The other parameters of this study were sex predilection, unilateral/ bilateral occurrences of the anatomical aberrations and comparison of the incidence of anatomical variations in mandibular first and second premolar's canal configuration. All the mandibular premolars that needed endodontic intervention were anaesthetized using 2% Lignocaine hydrochloride with 1:80,000 Adrenaline, by means of inferior alveolar, mental and long buccal nerve blocks. Routine access opening was done in Group III and modified buccolingually in Group W favoring easy location of additional canals. Skewing of the access was done slightly mesial to the routine access, on the occlusal surface, to facilitate easy instrumentation and to explore additional canals. Diagnostic radiograph was taken after location of the canals and determination of working length was done. Cleaning and shaping was carried out in a sequential manner using Crown-Down pressureless technique and the canals were obturated with gutta-percha cone filling material with zinc oxide eugenol sealer. Lateral compaction technique was used for obturation and finally a radiograph was taken to confirm the quality of obturation.


   Statistical analysis Top


All statistical calculations were performed using SPSS (Statistical Package for Social Science) statistical program version 10.0.5. Descriptive statistics were computed for all the variables.

These consisted of standard parametric statistics for continuous variables (e.g. age) and non-parametric frequency statistics for variables measured as counts or on an ordinal or nominal scale. Associations between variables were determined using Pear son's chi-square test The student's t-test was used when a comparison was made between a continuous variable with two groups.

A significance level of p<0.05 was used for all tests and comparisons.


   Result and discussion Top


Out of the 500 patients studied, 123 patients [24.6%] showed anatomical variance in the canal configuration, which has been categorized asper Vertucci's classification[2] [Figure - 1].

The 2000 mandibular premolars screened in this study through RVG for the 500 patients showed I, II, IV, V and VIII types of Vertucci's classification. The percentages of occurrence of aberrations aretabulated [Table 1 ].

As regards to canal configuration [Table - 1], a single canal from the pulp chamber to the apex (Type I) was observed in 1508 teeth [75.4%], two separate canals leaving the pulp chamber but joining short of apex to form one canal (Type II) was observed in 20 teeth [1%], two separate and distinct canals from the pulp chamber to the apex (Type IV) was observed in 416 teeth [20.8%], one canal leaving the pulp chamber and dividing short of the apex into two separate and distinct canals with separate apical foramen (Type V) was observed in 48 teeth [2.4%] and three separate and distinct canals from the pulp chamber to the apex (Type VIII) was observed in 8 teeth [0.4%].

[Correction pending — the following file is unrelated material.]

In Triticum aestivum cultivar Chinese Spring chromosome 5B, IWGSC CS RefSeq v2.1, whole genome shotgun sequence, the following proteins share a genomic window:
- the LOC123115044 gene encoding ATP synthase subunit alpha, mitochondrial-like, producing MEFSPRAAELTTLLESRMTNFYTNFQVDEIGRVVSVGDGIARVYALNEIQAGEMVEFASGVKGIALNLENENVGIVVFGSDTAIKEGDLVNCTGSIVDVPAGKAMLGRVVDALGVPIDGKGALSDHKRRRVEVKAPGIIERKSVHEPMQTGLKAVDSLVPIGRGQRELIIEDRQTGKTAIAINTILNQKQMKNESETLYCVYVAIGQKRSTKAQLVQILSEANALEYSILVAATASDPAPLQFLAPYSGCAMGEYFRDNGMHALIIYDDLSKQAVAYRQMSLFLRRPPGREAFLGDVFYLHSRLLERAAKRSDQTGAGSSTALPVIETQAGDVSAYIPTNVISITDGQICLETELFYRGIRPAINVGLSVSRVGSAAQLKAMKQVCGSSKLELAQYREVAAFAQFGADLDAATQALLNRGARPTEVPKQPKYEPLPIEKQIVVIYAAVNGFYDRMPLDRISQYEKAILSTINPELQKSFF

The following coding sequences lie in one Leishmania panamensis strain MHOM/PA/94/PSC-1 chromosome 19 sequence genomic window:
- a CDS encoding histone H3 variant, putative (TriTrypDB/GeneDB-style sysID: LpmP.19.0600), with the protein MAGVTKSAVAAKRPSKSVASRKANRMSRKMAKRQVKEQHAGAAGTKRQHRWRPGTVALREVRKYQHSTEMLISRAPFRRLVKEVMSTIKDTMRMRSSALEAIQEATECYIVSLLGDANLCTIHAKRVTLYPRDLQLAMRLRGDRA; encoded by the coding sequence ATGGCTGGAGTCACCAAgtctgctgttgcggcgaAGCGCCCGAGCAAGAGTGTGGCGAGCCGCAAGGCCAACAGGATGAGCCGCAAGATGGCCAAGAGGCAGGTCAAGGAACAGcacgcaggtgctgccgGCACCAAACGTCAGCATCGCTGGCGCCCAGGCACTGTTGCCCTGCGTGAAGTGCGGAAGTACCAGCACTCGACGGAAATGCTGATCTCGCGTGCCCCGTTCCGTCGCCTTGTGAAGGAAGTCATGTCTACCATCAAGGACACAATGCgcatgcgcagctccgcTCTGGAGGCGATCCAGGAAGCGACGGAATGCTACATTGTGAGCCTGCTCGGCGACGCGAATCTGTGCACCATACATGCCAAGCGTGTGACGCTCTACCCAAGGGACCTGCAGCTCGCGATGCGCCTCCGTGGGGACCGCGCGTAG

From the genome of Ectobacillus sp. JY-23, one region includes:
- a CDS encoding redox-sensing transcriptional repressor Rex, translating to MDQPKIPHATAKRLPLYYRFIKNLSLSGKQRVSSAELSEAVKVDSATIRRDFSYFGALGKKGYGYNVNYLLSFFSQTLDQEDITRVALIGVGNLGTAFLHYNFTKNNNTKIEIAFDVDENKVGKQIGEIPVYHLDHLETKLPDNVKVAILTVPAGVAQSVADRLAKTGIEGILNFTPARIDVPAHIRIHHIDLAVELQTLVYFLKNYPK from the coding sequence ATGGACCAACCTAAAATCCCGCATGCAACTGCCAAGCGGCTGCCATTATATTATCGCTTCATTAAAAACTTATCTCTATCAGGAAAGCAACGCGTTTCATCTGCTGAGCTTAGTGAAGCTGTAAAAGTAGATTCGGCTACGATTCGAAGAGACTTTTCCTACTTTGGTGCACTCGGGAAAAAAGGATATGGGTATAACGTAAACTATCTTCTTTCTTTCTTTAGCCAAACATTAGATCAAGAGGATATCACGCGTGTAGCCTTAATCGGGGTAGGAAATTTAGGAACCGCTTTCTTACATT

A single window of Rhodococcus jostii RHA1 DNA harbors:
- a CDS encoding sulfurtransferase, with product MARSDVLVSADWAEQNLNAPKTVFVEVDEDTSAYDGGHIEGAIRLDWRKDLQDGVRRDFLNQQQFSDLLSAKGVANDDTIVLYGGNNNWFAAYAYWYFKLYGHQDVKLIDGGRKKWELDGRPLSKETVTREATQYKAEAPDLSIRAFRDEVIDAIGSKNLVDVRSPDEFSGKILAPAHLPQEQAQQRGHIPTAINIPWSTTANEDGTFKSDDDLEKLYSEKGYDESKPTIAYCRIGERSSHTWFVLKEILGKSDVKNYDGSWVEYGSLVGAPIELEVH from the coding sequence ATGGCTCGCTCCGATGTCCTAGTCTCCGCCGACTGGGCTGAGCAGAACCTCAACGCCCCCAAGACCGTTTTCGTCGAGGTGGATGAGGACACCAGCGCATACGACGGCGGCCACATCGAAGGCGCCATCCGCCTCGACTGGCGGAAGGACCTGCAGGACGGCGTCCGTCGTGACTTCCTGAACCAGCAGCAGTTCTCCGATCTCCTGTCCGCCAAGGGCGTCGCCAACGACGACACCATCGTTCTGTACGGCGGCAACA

The results indicated that Type I was the commonest occurrence. There was a high incidence of Type IV [Figure - 4] anatomical variation as compared to Type V [Figure - 2], Type It [Figure - 3] and Type VIII [Figure - 2] in the descending order. Results of the present study correlated with the studies by Takatomo Yoshioka [3] on extracted teeth. Regarding the sex predilection, there were 255 females and 245 males in this study of 500 patients. There was a higher prevalence of anatomical variations in females than males (31.76% [n=81] females: 16.9% [n=42] males). There is not much documentation regarding correlation of sex predilection in patients with aberrations.

With regards to bilateral symmetrical occurrence of the anatomical complexity in the mandibular premolars, 16 [3.2%] out of 123 patients exhibited bilateral symmetry. The incidence of anatomical variation was high with reference to mandibular first premolar [n=276 teeth] than mandibular second premolars [n=216 teeth] in our study. This may be the reason why the mandibular first premolars are considered an endodontist's enigma [4],[5].

With regards to the anatomical aberration in root division, out of 2000 teeth the bifurcation of the roots was seen in 39 mandibular first premolars and 62 mandibular second premolars, with mesiodistal bifurcation [Table - 2]. This is in concurrence with the previous studies.[7],[8],[9],[10],[11],[12],[13],[14],[15],[16] The truncation of roots was seen in 2 mandibular first premolars and 6 mandibular second premolars [17][Table - 2] [Figure - 5]. The premolars being the transition tooth in the arch may be the reason for these variations simulating the molars. These multi-rooted premolars offer better periodontal support for fixed prosthesis [18].